The use and misuse of biomedical data: is bigger really better?

Am J Law Med. 2013;39(4):497-538. doi: 10.1177/009885881303900401.


Very large biomedical research databases, containing electronic health records (EHR) and genomic data from millions of patients, have been heralded recently for their potential to accelerate scientific discovery and produce dramatic improvements in medical treatments. Research enabled by these databases may also lead to profound changes in law, regulation, social policy, and even litigation strategies. Yet, is "big data" necessarily better data? This paper makes an original contribution to the legal literature by focusing on what can go wrong in the process of biomedical database research and what precautions are necessary to avoid critical mistakes. We address three main reasons for approaching such research with care and being cautious in relying on its outcomes for purposes of public policy or litigation. First, the data contained in biomedical databases is surprisingly likely to be incorrect or incomplete. Second, systematic biases, arising from both the nature of the data and the preconceptions of investigators, are serious threats to the validity of research results, especially in answering causal questions. Third, data mining of biomedical databases makes it easier for individuals with political, social, or economic agendas to generate ostensibly scientific but misleading research findings for the purpose of manipulating public opinion and swaying policymakers. In short, this paper sheds much-needed light on the problems of credulous and uninformed acceptance of research results derived from biomedical databases. An understanding of the pitfalls of big data analysis is of critical importance to anyone who will rely on or dispute its outcomes, including lawyers, policymakers, and the public at large. The Article also recommends technical, methodological, and educational interventions to combat the dangers of database errors and abuses.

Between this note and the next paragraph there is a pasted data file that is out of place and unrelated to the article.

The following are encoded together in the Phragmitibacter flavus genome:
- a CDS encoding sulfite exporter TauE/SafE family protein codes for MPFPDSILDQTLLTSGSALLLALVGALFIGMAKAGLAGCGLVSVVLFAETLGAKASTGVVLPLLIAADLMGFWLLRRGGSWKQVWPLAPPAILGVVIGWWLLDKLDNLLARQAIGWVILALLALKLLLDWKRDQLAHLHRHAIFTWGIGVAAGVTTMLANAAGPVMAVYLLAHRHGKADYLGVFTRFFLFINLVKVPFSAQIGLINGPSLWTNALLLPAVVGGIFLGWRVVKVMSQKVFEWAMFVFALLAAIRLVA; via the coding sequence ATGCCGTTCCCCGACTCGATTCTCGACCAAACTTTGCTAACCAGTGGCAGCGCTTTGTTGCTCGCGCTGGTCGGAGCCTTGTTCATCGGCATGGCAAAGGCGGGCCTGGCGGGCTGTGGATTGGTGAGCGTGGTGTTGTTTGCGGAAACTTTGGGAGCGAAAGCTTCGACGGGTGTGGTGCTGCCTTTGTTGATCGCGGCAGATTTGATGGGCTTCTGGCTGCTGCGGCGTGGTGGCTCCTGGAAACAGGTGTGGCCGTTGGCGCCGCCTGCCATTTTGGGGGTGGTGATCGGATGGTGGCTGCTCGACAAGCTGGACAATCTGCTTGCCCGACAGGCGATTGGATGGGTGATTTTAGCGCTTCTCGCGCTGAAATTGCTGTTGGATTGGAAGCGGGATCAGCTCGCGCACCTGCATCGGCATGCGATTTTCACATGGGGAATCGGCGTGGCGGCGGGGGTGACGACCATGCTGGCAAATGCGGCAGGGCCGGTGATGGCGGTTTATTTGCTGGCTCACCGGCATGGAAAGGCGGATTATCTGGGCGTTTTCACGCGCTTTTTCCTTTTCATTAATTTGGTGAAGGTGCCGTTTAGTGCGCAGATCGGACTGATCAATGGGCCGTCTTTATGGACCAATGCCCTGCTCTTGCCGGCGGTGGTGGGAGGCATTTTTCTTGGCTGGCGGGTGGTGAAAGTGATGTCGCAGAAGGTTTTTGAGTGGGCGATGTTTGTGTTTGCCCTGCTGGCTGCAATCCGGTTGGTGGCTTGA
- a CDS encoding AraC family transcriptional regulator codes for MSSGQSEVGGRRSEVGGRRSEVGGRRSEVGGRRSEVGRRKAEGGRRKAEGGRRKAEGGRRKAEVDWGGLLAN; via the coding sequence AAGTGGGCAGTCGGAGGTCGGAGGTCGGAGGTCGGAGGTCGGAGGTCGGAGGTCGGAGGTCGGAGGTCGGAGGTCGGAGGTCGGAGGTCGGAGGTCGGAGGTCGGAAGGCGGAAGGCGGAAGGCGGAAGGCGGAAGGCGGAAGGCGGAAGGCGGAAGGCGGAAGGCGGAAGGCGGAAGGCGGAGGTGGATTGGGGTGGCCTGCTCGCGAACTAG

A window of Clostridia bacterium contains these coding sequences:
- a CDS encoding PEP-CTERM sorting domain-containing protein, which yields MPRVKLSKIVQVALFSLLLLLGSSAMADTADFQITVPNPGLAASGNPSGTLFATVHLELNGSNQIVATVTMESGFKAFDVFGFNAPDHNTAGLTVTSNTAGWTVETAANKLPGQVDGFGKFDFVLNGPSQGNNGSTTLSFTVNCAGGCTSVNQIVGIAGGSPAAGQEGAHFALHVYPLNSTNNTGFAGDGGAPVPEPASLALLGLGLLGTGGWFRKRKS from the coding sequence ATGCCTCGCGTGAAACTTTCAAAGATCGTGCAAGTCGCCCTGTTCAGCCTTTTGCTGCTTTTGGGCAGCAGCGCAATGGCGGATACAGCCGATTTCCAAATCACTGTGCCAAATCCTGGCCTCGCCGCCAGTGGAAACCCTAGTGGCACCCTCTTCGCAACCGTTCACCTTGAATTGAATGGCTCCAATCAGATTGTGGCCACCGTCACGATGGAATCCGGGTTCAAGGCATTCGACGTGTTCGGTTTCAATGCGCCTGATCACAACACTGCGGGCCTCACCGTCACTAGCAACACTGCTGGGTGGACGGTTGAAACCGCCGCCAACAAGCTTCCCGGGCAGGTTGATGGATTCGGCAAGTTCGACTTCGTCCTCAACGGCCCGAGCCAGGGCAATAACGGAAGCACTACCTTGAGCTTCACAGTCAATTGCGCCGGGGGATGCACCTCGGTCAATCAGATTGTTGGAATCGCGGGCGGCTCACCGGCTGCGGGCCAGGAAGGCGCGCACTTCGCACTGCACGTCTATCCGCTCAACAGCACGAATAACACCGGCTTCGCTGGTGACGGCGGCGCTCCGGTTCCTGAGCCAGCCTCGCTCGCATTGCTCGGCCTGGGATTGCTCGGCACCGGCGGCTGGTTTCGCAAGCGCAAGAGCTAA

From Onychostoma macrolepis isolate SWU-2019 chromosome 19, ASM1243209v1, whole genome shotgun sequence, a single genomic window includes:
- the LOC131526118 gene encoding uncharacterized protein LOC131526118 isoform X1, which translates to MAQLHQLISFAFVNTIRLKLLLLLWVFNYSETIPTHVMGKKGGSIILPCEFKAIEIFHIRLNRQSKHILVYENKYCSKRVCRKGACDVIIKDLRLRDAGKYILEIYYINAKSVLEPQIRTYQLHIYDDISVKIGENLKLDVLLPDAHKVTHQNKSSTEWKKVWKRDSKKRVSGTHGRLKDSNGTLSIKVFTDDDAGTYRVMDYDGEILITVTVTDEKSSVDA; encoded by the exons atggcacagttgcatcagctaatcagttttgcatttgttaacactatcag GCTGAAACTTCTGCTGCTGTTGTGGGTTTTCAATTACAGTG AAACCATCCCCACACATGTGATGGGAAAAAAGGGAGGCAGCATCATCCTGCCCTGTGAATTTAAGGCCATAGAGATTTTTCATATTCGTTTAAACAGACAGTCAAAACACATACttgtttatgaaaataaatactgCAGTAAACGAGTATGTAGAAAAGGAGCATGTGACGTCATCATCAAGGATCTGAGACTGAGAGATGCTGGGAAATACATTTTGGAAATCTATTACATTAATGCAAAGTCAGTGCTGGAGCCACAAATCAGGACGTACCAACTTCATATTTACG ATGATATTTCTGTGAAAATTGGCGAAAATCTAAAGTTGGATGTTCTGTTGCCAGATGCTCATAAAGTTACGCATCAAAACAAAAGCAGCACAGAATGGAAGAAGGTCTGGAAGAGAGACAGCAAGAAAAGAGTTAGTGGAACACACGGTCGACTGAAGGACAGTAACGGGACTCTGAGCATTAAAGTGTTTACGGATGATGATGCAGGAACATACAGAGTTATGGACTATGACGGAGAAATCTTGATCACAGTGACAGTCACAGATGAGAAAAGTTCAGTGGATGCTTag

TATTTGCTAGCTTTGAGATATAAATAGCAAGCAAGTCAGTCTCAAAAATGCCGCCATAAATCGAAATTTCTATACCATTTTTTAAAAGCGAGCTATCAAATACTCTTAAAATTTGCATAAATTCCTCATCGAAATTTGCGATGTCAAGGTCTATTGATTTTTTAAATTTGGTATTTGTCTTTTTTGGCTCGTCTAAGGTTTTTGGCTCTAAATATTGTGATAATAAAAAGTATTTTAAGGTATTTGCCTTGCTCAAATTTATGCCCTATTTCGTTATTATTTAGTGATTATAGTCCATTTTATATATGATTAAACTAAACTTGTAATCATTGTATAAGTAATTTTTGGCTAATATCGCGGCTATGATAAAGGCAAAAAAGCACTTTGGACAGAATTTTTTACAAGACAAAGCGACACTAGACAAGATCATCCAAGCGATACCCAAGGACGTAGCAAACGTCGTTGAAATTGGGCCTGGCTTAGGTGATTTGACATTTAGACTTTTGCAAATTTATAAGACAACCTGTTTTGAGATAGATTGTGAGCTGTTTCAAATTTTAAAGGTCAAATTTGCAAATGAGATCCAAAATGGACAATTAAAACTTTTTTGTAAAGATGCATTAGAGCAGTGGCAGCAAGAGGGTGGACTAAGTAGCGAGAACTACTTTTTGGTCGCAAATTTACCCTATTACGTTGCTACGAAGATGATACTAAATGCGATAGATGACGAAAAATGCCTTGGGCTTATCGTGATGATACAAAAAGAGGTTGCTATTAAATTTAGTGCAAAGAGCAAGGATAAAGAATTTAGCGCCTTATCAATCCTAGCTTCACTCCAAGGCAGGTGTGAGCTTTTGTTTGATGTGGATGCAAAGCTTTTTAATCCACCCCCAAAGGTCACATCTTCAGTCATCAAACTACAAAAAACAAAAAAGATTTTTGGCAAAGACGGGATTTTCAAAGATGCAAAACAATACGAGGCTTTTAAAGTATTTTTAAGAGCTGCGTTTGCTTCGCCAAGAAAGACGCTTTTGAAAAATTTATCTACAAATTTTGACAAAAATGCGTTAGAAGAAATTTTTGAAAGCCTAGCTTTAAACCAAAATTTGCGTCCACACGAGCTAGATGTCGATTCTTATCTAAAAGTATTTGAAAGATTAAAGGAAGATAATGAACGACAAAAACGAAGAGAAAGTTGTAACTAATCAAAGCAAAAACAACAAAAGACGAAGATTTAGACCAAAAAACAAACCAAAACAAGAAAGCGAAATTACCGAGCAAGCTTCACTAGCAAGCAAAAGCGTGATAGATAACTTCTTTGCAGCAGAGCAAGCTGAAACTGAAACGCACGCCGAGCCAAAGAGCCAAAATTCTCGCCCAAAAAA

MeSH terms

  • Bias
  • Data Mining
  • Databases, Factual*
  • Humans
  • Information Storage and Retrieval*
  • Medical Informatics
  • Medical Records Systems, Computerized*
  • Policy Making
  • Quality Control
  • United States